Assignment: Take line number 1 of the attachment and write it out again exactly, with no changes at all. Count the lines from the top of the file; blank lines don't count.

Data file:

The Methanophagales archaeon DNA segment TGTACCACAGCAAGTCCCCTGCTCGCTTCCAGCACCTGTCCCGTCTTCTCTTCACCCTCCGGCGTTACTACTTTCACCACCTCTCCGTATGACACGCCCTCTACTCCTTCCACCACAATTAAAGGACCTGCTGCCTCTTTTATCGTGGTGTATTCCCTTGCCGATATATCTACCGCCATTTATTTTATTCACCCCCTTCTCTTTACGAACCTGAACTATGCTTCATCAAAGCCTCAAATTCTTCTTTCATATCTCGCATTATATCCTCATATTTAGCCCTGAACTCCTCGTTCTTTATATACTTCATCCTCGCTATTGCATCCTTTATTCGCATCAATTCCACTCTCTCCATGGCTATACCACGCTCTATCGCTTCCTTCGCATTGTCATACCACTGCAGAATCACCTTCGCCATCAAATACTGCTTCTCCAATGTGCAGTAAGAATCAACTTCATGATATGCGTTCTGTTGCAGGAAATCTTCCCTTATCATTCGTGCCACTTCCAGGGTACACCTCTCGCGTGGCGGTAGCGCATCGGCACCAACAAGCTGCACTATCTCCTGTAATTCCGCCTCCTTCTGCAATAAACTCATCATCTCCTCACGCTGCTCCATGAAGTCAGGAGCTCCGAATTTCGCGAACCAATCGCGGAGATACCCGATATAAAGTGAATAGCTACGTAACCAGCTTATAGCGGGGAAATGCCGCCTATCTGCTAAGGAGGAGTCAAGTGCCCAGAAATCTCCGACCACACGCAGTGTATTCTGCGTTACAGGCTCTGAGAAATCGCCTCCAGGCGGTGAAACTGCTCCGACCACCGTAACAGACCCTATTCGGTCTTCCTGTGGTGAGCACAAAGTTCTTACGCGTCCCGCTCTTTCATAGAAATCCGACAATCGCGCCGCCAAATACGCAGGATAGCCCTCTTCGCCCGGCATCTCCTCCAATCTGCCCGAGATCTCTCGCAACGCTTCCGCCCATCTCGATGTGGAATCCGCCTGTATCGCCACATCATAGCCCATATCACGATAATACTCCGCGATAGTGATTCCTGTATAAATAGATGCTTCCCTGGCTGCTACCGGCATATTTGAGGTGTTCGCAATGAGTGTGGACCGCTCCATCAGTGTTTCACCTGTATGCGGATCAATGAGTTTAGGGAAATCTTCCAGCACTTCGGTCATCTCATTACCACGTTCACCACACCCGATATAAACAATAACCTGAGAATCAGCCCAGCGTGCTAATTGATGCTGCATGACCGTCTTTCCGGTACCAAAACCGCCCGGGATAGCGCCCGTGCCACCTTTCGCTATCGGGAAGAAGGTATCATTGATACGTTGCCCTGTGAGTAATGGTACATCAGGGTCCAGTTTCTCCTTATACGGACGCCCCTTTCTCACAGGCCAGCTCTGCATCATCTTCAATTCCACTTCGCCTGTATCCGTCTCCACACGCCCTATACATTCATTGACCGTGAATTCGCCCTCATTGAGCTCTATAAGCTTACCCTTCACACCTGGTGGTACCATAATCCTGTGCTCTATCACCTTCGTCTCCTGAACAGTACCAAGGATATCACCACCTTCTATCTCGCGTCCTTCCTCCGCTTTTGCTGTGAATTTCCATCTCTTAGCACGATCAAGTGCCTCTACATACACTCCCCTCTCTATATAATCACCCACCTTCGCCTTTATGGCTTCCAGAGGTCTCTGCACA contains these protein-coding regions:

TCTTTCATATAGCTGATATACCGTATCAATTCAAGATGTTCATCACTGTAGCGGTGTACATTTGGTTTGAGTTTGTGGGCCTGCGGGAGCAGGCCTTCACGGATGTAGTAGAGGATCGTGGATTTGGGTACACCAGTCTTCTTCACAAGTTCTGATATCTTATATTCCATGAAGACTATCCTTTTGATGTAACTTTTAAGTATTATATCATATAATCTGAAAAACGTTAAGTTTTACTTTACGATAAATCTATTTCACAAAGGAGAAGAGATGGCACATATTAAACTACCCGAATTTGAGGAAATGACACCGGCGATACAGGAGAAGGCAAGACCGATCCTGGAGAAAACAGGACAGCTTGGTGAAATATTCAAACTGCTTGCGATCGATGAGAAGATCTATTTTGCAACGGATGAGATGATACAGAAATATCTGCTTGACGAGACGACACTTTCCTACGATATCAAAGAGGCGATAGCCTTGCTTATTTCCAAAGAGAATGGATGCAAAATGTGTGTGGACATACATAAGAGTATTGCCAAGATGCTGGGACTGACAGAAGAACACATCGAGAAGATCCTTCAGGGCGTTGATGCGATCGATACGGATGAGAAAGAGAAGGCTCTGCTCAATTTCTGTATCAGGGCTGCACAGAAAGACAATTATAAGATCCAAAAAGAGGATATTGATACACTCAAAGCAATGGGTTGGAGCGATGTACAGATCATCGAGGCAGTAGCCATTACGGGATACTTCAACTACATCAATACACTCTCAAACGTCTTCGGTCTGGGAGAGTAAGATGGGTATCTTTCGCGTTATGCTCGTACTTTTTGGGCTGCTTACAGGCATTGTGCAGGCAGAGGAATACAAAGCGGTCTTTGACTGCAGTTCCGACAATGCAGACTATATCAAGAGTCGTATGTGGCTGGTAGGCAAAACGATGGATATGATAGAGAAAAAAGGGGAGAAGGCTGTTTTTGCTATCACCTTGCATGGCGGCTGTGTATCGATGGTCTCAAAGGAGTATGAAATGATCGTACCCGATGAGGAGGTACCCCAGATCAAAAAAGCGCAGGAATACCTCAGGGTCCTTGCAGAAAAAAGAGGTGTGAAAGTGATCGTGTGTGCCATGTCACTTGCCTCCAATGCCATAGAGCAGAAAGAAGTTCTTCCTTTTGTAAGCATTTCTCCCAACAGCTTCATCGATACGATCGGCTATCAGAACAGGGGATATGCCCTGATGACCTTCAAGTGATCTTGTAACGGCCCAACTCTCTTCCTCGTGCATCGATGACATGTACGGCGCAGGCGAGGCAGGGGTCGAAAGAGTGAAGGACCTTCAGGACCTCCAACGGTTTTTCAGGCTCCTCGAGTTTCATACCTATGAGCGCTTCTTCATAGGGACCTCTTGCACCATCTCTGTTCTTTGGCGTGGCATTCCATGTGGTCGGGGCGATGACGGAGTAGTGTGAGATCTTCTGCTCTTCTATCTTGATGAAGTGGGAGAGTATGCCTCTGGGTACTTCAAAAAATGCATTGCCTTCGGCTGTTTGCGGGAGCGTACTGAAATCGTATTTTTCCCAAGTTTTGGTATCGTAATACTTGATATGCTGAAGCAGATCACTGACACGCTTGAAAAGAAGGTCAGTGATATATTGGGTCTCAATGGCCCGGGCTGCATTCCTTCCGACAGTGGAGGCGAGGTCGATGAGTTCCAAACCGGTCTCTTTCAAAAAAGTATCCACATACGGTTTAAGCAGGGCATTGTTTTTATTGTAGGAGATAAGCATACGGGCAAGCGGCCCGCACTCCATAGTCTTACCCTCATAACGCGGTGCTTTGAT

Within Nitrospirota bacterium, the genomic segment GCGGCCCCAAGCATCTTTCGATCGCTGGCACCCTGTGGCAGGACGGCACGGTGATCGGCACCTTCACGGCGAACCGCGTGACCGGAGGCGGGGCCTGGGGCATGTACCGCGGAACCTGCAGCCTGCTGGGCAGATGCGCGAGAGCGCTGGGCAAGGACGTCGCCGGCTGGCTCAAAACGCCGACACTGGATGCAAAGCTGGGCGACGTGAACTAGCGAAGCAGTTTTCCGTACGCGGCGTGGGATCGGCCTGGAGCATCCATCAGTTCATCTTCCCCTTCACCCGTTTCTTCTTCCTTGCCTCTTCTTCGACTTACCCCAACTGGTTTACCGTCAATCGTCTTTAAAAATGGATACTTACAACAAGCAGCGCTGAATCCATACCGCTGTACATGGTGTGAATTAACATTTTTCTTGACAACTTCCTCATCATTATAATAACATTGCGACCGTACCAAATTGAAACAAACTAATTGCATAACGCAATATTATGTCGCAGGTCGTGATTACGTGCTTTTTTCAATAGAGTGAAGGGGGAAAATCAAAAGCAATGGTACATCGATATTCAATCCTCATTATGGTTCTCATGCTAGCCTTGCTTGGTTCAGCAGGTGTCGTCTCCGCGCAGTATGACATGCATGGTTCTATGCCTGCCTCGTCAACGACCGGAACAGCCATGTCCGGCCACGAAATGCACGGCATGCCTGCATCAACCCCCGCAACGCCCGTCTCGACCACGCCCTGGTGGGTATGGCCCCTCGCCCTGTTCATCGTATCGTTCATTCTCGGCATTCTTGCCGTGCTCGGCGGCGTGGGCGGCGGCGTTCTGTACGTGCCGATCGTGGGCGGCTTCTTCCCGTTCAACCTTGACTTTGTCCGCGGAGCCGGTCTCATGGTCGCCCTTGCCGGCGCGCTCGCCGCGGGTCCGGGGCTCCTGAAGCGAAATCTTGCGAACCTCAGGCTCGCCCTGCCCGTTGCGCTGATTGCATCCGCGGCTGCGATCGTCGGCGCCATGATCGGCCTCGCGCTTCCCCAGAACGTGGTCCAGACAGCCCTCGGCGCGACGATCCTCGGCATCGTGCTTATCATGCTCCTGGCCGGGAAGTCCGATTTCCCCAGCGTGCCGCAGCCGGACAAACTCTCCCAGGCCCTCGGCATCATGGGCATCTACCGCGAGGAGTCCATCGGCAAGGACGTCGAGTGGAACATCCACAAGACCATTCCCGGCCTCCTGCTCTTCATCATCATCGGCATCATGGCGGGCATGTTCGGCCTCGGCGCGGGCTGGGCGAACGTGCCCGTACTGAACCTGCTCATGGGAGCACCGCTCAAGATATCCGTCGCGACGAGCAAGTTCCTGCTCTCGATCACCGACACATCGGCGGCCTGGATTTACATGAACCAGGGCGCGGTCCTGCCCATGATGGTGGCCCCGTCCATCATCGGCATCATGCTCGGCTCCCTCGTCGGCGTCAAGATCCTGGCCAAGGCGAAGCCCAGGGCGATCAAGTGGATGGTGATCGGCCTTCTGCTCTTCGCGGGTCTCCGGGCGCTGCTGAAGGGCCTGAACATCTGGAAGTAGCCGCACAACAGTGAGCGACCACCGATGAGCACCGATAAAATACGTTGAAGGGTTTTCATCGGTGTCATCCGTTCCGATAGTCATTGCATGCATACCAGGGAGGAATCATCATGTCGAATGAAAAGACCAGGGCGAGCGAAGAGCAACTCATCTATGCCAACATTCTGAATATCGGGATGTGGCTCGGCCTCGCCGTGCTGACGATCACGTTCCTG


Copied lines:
The Methanophagales archaeon DNA segment TGTACCACAGCAAGTCCCCTGCTCGCTTCCAGCACCTGTCCCGTCTTCTCTTCACCCTCCGGCGTTACTACTTTCACCACCTCTCCGTATGACACGCCCTCTACTCCTTCCACCACAATTAAAGGACCTGCTGCCTCTTTTATCGTGGTGTATTCCCTTGCCGATATATCTACCGCCATTTATTTTATTCACCCCCTTCTCTTTACGAACCTGAACTATGCTTCATCAAAGCCTCAAATTCTTCTTTCATATCTCGCATTATATCCTCATATTTAGCCCTGAACTCCTCGTTCTTTATATACTTCATCCTCGCTATTGCATCCTTTATTCGCATCAATTCCACTCTCTCCATGGCTATACCACGCTCTATCGCTTCCTTCGCATTGTCATACCACTGCAGAATCACCTTCGCCATCAAATACTGCTTCTCCAATGTGCAGTAAGAATCAACTTCATGATATGCGTTCTGTTGCAGGAAATCTTCCCTTATCATTCGTGCCACTTCCAGGGTACACCTCTCGCGTGGCGGTAGCGCATCGGCACCAACAAGCTGCACTATCTCCTGTAATTCCGCCTCCTTCTGCAATAAACTCATCATCTCCTCACGCTGCTCCATGAAGTCAGGAGCTCCGAATTTCGCGAACCAATCGCGGAGATACCCGATATAAAGTGAATAGCTACGTAACCAGCTTATAGCGGGGAAATGCCGCCTATCTGCTAAGGAGGAGTCAAGTGCCCAGAAATCTCCGACCACACGCAGTGTATTCTGCGTTACAGGCTCTGAGAAATCGCCTCCAGGCGGTGAAACTGCTCCGACCACCGTAACAGACCCTATTCGGTCTTCCTGTGGTGAGCACAAAGTTCTTACGCGTCCCGCTCTTTCATAGAAATCCGACAATCGCGCCGCCAAATACGCAGGATAGCCCTCTTCGCCCGGCATCTCCTCCAATCTGCCCGAGATCTCTCGCAACGCTTCCGCCCATCTCGATGTGGAATCCGCCTGTATCGCCACATCATAGCCCATATCACGATAATACTCCGCGATAGTGATTCCTGTATAAATAGATGCTTCCCTGGCTGCTACCGGCATATTTGAGGTGTTCGCAATGAGTGTGGACCGCTCCATCAGTGTTTCACCTGTATGCGGATCAATGAGTTTAGGGAAATCTTCCAGCACTTCGGTCATCTCATTACCACGTTCACCACACCCGATATAAACAATAACCTGAGAATCAGCCCAGCGTGCTAATTGATGCTGCATGACCGTCTTTCCGGTACCAAAACCGCCCGGGATAGCGCCCGTGCCACCTTTCGCTATCGGGAAGAAGGTATCATTGATACGTTGCCCTGTGAGTAATGGTACATCAGGGTCCAGTTTCTCCTTATACGGACGCCCCTTTCTCACAGGCCAGCTCTGCATCATCTTCAATTCCACTTCGCCTGTATCCGTCTCCACACGCCCTATACATTCATTGACCGTGAATTCGCCCTCATTGAGCTCTATAAGCTTACCCTTCACACCTGGTGGTACCATAATCCTGTGCTCTATCACCTTCGTCTCCTGAACAGTACCAAGGATATCACCACCTTCTATCTCGCGTCCTTCCTCCGCTTTTGCTGTGAATTTCCATCTCTTAGCACGATCAAGTGCCTCTACATACACTCCCCTCTCTATATAATCACCCACCTTCGCCTTTATGGCTTCCAGAGGTCTCTGCACA contains these protein-coding regions: